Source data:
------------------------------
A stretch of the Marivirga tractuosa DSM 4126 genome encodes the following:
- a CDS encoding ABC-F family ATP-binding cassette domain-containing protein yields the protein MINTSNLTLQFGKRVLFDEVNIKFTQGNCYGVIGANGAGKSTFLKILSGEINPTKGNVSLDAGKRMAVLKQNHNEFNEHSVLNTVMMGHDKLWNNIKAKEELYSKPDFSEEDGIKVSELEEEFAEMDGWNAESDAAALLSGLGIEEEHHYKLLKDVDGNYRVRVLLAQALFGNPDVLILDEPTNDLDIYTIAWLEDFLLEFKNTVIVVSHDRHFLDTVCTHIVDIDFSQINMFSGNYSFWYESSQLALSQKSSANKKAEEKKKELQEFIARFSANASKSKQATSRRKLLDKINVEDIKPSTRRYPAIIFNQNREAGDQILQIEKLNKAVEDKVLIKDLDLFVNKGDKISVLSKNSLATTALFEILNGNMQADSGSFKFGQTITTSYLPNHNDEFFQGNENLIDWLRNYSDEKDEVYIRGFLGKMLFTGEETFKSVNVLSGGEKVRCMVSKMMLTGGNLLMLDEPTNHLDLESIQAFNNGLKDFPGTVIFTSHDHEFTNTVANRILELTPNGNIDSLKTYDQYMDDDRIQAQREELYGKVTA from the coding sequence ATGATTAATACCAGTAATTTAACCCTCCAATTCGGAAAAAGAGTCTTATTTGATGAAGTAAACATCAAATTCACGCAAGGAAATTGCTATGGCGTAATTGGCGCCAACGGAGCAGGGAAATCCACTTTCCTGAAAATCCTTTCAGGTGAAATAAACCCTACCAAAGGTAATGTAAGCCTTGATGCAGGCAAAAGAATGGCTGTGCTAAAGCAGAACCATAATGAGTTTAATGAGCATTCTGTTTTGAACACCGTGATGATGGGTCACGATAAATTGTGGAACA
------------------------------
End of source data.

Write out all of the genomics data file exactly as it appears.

A stretch of the Marivirga tractuosa DSM 4126 genome encodes the following:
- a CDS encoding ABC-F family ATP-binding cassette domain-containing protein yields the protein MINTSNLTLQFGKRVLFDEVNIKFTQGNCYGVIGANGAGKSTFLKILSGEINPTKGNVSLDAGKRMAVLKQNHNEFNEHSVLNTVMMGHDKLWNNIKAKEELYSKPDFSEEDGIKVSELEEEFAEMDGWNAESDAAALLSGLGIEEEHHYKLLKDVDGNYRVRVLLAQALFGNPDVLILDEPTNDLDIYTIAWLEDFLLEFKNTVIVVSHDRHFLDTVCTHIVDIDFSQINMFSGNYSFWYESSQLALSQKSSANKKAEEKKKELQEFIARFSANASKSKQATSRRKLLDKINVEDIKPSTRRYPAIIFNQNREAGDQILQIEKLNKAVEDKVLIKDLDLFVNKGDKISVLSKNSLATTALFEILNGNMQADSGSFKFGQTITTSYLPNHNDEFFQGNENLIDWLRNYSDEKDEVYIRGFLGKMLFTGEETFKSVNVLSGGEKVRCMVSKMMLTGGNLLMLDEPTNHLDLESIQAFNNGLKDFPGTVIFTSHDHEFTNTVANRILELTPNGNIDSLKTYDQYMDDDRIQAQREELYGKVTA from the coding sequence ATGATTAATACCAGTAATTTAACCCTCCAATTCGGAAAAAGAGTCTTATTTGATGAAGTAAACATCAAATTCACGCAAGGAAATTGCTATGGCGTAATTGGCGCCAACGGAGCAGGGAAATCCACTTTCCTGAAAATCCTTTCAGGTGAAATAAACCCTACCAAAGGTAATGTAAGCCTTGATGCAGGCAAAAGAATGGCTGTGCTAAAGCAGAACCATAATGAGTTTAATGAGCATTCTGTTTTGAACACCGTGATGATGGGTCACGATAAATTGTGGAACA